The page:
How to respond when someone uses non-inclusive (or bigoted) language

Intentions don’t matter, outcomes do.  However, I still think we need to do a much better job of being supportive of newcomers to the social justice “scene” who may be well-intended, but don’t quite know the ropes yet.  

Following is my picture guide (sorry, no flowchart) of how to properly handle such situations, without scaring off a potential ally.

"How to Respond" Comic

Here’s the text (for folks who use screen readers):

1. DON’T eat their faces off (FYI: I was using this expression way before people were literally doing this)

If they seemed well-intentioned, or even if you’re not sure what their intent was, you’ll attract more bees with honey than you will by being a jerk.  You want more bees, don’t you?  Also, bees, here, mean social justice friends.

2. DO kindly point out their error

Explain that what they said or did wasn’t inclusive or good or friendly or correct or, as the social scientists would describe the behavior, “non-douchey.”  But do it kindly, or run the risk of coming off as a bit pro-douchey yourself.

3. DON’T make them feel like bad people

Focus on the behavior, not the person.  They aren’t bad people, unless they are squirting vinegar at bees.  Then they might be bad people.  Unless bees are secretly into that sort of thing, in which case, go you.

4. DO provide a correction for the future

Don’t leave them flying blind for the future!  They are just going to run into the same mistake.  Provide a correction, then explain why it’s better.  Also, did you know that bees literally fly blind?  Also, that might be bats.

5. DON’T reflect their behavior back

It may be tempting, but don’t fall into the childhood trap of “oh, I am? Well so are you.” Reflecting the behavior will only escalate the situation, and you don’t want that, do you? Do you? DO YOU, PUNK?! I DIDN’T THINK SO!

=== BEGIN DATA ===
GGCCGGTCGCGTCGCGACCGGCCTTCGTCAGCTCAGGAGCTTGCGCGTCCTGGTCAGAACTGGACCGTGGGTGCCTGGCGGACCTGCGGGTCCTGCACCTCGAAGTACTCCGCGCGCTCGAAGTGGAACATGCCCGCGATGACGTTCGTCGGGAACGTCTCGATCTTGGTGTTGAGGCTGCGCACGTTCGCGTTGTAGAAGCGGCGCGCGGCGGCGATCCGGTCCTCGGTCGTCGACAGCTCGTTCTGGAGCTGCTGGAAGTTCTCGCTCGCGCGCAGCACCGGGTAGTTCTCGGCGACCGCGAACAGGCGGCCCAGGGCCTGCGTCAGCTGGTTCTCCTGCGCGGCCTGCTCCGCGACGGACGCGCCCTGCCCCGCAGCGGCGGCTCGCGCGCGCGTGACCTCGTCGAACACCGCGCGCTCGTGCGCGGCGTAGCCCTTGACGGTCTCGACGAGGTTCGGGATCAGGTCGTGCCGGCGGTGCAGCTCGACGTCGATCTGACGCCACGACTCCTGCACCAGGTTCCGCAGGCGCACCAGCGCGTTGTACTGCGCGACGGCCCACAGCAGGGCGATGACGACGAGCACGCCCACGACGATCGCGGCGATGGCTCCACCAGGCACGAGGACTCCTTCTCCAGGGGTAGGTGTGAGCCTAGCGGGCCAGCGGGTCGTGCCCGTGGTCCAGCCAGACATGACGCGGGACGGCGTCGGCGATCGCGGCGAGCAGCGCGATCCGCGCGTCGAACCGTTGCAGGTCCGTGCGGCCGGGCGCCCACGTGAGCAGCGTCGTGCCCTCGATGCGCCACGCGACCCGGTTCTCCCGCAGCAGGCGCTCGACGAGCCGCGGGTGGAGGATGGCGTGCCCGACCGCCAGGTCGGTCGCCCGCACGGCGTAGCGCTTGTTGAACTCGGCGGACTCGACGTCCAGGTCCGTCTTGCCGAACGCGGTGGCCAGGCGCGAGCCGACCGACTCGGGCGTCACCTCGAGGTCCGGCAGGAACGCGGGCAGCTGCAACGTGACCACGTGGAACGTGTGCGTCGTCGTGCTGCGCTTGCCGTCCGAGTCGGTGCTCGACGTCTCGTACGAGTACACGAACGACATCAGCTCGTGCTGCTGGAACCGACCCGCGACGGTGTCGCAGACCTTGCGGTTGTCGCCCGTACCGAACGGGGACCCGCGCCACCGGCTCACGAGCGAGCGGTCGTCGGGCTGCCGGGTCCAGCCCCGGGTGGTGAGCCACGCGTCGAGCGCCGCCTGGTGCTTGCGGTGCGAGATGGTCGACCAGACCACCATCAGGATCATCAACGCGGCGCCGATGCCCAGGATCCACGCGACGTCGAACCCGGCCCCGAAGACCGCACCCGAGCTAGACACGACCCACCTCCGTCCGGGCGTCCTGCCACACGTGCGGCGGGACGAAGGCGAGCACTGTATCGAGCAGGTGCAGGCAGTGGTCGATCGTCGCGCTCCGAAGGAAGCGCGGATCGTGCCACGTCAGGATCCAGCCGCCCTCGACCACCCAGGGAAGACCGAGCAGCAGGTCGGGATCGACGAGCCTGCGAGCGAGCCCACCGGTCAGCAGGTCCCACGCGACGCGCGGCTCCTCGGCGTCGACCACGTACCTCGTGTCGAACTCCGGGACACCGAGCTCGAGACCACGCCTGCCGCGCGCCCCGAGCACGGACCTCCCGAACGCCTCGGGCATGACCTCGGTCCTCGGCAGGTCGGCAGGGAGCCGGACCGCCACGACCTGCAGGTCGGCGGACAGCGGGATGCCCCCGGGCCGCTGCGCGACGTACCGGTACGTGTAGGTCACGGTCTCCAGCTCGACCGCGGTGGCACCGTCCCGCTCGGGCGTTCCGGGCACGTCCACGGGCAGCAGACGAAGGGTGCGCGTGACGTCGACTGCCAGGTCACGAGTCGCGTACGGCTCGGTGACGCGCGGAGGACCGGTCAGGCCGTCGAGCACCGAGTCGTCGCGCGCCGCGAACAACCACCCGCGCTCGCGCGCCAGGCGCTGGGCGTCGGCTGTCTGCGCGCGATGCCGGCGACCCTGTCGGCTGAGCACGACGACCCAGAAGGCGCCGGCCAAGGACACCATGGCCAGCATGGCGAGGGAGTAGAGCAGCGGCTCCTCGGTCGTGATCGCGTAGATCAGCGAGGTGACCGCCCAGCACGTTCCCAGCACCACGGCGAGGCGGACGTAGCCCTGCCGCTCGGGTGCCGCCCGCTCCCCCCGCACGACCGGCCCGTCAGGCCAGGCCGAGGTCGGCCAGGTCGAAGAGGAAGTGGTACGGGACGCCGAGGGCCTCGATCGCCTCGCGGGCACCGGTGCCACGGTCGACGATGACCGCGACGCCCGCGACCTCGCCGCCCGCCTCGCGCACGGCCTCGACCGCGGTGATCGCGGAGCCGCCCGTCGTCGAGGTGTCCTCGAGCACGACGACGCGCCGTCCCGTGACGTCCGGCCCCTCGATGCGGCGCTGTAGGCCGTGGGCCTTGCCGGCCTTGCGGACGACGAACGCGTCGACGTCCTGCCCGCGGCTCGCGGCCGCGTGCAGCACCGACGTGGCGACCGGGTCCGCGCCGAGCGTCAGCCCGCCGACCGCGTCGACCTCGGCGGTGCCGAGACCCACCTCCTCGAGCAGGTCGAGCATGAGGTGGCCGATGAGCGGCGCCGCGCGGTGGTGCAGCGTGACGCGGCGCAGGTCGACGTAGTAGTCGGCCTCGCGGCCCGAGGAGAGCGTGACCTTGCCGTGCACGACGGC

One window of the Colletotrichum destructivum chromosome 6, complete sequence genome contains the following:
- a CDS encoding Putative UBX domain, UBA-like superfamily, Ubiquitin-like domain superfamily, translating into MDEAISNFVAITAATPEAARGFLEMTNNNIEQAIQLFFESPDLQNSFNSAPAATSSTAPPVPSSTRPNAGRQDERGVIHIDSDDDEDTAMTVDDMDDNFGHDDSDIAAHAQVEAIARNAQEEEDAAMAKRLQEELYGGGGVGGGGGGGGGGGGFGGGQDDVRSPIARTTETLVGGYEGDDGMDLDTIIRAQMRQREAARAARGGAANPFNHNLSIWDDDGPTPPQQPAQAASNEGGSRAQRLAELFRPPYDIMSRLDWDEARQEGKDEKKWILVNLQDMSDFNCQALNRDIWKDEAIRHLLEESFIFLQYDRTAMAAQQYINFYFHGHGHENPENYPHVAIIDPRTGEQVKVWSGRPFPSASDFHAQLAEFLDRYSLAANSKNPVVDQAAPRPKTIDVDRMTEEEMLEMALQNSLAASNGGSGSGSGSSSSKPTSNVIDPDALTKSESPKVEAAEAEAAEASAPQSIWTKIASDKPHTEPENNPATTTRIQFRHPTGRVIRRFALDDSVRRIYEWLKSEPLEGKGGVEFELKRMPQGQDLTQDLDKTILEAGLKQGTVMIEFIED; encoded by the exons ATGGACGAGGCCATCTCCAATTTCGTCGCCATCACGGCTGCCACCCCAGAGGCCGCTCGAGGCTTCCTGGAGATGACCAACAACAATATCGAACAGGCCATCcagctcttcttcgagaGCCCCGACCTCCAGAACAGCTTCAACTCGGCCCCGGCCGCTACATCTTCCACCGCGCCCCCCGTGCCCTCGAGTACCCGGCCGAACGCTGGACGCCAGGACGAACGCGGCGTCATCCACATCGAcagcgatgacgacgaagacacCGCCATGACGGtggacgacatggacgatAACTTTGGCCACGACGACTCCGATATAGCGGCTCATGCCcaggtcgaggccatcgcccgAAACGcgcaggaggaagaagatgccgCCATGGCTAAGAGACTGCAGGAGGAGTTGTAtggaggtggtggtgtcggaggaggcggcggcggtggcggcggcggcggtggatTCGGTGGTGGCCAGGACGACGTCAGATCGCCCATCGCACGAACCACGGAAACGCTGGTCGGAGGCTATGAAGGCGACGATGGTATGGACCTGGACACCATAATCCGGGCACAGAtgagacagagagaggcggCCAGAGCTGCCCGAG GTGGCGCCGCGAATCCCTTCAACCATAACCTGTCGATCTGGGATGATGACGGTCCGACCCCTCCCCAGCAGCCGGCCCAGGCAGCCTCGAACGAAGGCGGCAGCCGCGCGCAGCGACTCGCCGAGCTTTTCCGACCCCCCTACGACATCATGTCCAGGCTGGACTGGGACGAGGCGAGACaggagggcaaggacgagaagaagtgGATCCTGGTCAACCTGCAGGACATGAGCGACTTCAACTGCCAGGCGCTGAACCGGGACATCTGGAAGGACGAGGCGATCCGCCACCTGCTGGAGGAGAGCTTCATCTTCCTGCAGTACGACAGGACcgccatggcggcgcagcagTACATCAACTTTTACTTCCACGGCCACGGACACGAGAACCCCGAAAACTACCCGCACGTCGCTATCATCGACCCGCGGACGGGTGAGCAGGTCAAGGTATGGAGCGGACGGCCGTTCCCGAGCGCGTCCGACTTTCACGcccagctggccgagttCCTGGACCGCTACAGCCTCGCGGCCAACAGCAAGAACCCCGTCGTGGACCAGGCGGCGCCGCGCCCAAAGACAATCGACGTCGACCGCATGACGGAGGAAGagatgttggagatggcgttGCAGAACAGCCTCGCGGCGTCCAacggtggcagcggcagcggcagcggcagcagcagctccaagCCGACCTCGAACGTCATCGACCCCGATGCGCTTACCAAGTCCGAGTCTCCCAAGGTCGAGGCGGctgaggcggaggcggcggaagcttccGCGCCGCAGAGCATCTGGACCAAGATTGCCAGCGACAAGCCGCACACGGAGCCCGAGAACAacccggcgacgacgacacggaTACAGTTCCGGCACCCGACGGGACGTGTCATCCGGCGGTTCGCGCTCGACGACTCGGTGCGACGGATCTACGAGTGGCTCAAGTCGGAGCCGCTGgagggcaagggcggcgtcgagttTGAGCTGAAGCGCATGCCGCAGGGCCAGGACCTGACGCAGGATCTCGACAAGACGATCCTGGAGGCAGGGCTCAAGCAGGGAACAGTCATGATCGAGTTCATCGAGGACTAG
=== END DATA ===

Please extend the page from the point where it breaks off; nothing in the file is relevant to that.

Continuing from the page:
(big thanks to Jesse in the comments for this one!)

6. DO reinforce positive behavior

As much as we nit-pick negative behavior, we should try to nit-pick and highlight positive stuff, particularly in folks who are still getting their footing.  It helps a lot in building confidence.  Sorry, no bee joke.

Have some additional DOs and DON’Ts?

I’d love to hear them.  And if I’m feeling particularly creative I might even comic-ize them and update the list above.  Share them in the comments, or drop us a line on facebook or twitter.


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About the Author

Sam Killermann Self Portrait

Hi! I'm Sam Killermann. I'm the author of A Guide to Gender: The Social Justice Advocate's Handbook, and I was featured in Katie Couric's NatGeo documentary "Gender Revolution". I created It's Pronounced Metrosexual in 2011. I write everything here and doodle the doodles myself. Bonus: everything I create is uncopyrighted and freely accessible — I even coded (& open-sourced) this site itself, my gift to you. Read More →

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